Do you have a specific writing style? I think every writer is different in his or her own unique approach to writing. But I don’t think I can objectively categorize my own writing. I do like to hear and read what readers of my work have to say though.

Do you write as a career? Yes. I have written seven books of poems (three poetry chapbooks) and aspire to write novels and screenplays.

Do you write full-time? Yes, full-time!

What do you consider to be your greatest accomplishment as a writer? I think my greatest accomplishment as a writer is having the ability to recreate the human experience.

What is your ultimate goal as a writer? My ultimate goal as a writer is to recreate the human experience. Through writing, I have come to realize that all humans experience the same emotions, trials and tribulations, highs and lows, regardless of Race or ethnic background.

What is your greatest challenge as a writer? My greatest challenge as a writer used to be authenticity. But now I feel much more comfortable in my own skin as an individual. So much that I don’t have any anxieties about what I write, or how people will react to my writing.

What projects of yours have been recently published? In the last year, I have published three chapbooks of poetry. Concrete Promises (Writing as Curiosity), Burdens (Writing as Black Angel), and Confessions of a Hopeless Romantic (Writing as Black Angel).

What are you currently working on and what inspired this work? At the moment, I am promoting my recent book, Confessions of a Hopeless Romantic (Writing as Curiosity), and finishing up another poetry chapbook called #TheRealness, which is two chapbooks in one. Confessions was inspired by the high and low points of a relationship.

Where can we find your work? My work is available on,, and

       How often do you write? I do not write every day! It all depends on whether or not I am working on a book. I like to develop concepts for books before actually writing the book.

       How do you react to rejections? Rejection used to bother me when I was younger. But, like most writers come to realize, rejection is a part of the business. And since I am a publisher also at Spilt Ink Poetry, I understand both sides of the coin.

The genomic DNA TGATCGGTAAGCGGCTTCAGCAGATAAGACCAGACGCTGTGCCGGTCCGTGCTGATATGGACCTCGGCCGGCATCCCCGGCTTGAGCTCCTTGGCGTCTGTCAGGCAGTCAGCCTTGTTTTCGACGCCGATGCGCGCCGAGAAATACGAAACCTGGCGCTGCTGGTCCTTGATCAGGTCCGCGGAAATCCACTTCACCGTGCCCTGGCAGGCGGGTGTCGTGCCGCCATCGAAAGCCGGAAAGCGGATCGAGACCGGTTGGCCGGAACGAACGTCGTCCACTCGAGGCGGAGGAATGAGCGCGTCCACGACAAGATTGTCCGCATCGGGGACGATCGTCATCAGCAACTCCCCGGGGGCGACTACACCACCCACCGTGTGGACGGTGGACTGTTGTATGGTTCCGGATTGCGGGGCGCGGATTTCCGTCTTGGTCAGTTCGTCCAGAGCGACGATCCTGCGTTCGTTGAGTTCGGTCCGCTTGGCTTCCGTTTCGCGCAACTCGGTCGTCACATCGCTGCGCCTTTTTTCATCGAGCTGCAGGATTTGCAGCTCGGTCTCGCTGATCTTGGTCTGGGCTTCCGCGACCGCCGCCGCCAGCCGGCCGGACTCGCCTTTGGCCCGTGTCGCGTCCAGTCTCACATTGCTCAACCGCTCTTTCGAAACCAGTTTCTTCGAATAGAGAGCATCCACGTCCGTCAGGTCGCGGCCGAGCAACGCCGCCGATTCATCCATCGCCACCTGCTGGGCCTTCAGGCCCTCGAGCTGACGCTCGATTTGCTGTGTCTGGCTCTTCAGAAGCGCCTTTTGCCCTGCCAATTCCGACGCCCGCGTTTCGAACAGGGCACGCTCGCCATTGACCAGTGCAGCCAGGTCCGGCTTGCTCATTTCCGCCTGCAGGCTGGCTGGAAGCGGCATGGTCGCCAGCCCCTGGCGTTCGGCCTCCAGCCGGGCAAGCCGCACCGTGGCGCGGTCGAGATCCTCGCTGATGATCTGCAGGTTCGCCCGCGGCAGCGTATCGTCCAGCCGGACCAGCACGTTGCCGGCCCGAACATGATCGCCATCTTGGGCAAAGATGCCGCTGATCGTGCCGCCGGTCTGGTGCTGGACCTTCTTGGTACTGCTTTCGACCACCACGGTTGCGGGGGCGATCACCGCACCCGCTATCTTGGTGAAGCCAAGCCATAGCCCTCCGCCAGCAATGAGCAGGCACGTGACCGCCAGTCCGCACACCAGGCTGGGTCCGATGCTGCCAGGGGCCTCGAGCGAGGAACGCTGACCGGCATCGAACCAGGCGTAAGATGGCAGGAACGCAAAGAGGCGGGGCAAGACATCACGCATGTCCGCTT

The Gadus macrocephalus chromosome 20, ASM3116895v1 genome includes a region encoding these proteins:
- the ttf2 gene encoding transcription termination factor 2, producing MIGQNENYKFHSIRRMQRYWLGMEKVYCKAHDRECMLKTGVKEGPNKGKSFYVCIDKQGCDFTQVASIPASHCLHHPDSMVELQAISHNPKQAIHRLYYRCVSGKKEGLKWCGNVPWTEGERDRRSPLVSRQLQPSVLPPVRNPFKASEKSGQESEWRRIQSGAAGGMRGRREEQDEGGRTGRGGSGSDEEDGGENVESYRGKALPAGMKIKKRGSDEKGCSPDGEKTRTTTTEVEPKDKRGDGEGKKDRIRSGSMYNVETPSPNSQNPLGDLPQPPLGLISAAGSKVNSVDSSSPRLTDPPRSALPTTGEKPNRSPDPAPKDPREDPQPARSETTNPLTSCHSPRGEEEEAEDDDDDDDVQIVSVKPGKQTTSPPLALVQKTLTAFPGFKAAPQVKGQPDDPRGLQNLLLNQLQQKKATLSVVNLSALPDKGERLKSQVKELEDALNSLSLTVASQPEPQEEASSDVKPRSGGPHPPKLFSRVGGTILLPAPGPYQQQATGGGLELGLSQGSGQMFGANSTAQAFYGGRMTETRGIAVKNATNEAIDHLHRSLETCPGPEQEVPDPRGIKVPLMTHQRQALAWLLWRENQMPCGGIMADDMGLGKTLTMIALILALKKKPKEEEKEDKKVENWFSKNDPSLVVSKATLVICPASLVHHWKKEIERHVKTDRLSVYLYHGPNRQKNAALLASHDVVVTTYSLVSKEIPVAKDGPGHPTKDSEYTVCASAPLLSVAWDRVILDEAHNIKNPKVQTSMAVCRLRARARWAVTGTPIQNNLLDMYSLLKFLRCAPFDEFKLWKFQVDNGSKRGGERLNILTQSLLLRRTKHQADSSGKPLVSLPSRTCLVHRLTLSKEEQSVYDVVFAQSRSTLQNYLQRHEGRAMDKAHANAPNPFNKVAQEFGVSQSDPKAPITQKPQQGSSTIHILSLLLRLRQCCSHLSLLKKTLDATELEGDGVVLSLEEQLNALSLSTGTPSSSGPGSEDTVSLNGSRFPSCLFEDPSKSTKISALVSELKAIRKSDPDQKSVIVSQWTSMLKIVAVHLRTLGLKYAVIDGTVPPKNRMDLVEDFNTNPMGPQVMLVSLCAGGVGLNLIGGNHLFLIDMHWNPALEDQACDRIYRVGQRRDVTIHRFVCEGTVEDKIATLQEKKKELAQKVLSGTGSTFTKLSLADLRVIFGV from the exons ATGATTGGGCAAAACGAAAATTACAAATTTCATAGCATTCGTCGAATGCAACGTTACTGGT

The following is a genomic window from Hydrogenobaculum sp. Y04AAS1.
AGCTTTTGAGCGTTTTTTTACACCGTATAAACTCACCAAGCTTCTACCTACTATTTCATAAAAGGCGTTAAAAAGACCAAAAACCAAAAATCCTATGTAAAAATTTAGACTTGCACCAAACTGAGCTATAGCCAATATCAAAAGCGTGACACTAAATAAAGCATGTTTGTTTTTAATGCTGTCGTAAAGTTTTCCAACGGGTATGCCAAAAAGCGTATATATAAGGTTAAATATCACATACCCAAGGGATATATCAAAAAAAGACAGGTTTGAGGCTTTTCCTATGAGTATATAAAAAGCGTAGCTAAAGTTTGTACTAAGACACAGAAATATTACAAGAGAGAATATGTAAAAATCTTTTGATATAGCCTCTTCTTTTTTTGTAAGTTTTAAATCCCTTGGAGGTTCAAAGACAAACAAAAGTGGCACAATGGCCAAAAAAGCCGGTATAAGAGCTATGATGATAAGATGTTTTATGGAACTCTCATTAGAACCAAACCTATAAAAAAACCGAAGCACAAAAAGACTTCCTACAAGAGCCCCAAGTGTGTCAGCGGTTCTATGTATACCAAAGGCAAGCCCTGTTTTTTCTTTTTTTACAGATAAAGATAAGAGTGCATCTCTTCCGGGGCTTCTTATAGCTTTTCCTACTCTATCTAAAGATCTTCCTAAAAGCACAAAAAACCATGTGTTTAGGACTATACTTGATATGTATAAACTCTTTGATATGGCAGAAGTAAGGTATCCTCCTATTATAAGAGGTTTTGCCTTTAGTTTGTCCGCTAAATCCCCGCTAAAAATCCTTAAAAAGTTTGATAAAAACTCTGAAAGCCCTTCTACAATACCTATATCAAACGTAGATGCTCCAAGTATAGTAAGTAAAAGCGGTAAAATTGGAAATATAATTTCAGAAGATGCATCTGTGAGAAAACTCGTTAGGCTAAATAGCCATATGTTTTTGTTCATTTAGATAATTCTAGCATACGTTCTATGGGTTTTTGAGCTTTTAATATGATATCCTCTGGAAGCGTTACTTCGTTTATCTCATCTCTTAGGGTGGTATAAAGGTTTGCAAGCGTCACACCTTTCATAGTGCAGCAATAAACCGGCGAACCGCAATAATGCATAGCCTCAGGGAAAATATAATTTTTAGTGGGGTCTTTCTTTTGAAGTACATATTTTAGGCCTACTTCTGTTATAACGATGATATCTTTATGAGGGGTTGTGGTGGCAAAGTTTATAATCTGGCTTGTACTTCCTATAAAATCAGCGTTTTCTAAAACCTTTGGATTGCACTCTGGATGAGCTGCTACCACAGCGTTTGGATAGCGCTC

How do you react when one of your submissions is accepted for publication? It humbles me. It’s so difficult to get published. I consider it a great accomplishment to get published. It means that my words have resonated with someone, and that in itself is a humbling experience.

       What is your best piece of advice on how to stay sane as a writer? I would suggest that writers remember why they began writing in the first place. In my opinion, writing is a journey, and intimate journey between writer, pen, and page. It can be pleasurable at times, and unnerving. But that is life in a nutshell.

       What is your favorite book? I don’t have a favorite book. My personal library, which has over two hundred novels, anthologies, and poetry collections, is quite diverse.

       Who is your favorite author? Some of my favorite authors include Langston Hughes, Theodore Roethke, and Lucille Clifton.

        If you could have dinner with one fictional character, who would it be and why? I would love to meet Jesse and Celine from those “Before Sunset” “Before Sunrise” “Before Midnight” movies. I don’t know, I think it’s pretty cool that two complete strangers can meet spontaneously and instantly connect.

        What is the greatest occupational hazard for a writer? Not sure.

        What is your favorite word? PEACE.

        What makes you laugh? Witty humor. Like television shows such as Frasier.

      What makes you cry? When children suffer from illness or disease.

What is your preferred drink while you write? I do not drink while writing.

Beach or Mountains? Mountains.

Cats or Dogs? Dogs.

The Beatles or The Rolling Stones? The Beatles.

Jimi Hendrix or Frank Sinatra? Sinatra.

Shakespeare or Bukowski? Bukowski.

     Please provide as much or as little of the following information as you’d like.

Personal website/blog:

Facebook profile or page:

Twitter profile:

Other page(s) or profile(s):

      Books for sale and/or press

QUESTIONS: Please answer in 5 words or less
1. Where do you live, city & country or state?  Long Beach, California, USA.
2. From your country what is the most unusual food you like, that most foreigners would hate? None.
3.  If you had to live in any country besides yours, what would be your favorite & least favorite, in that order? Paris, France. Genoa, Italy. Amsterdam.
4. If you were stranded naked on a deserted island & were allowed one thing, what would it be? (no transportation allowed) A book, a pen and notebook.
5.  If you could only choose one book as your favorite, what would it be? Charlotte’s Web.
6. If you could have a conversation with anyone, dead & alive, who would it be, in that order? Cain, from the Bible. Michael Jackson, Napoleon Bonaparte.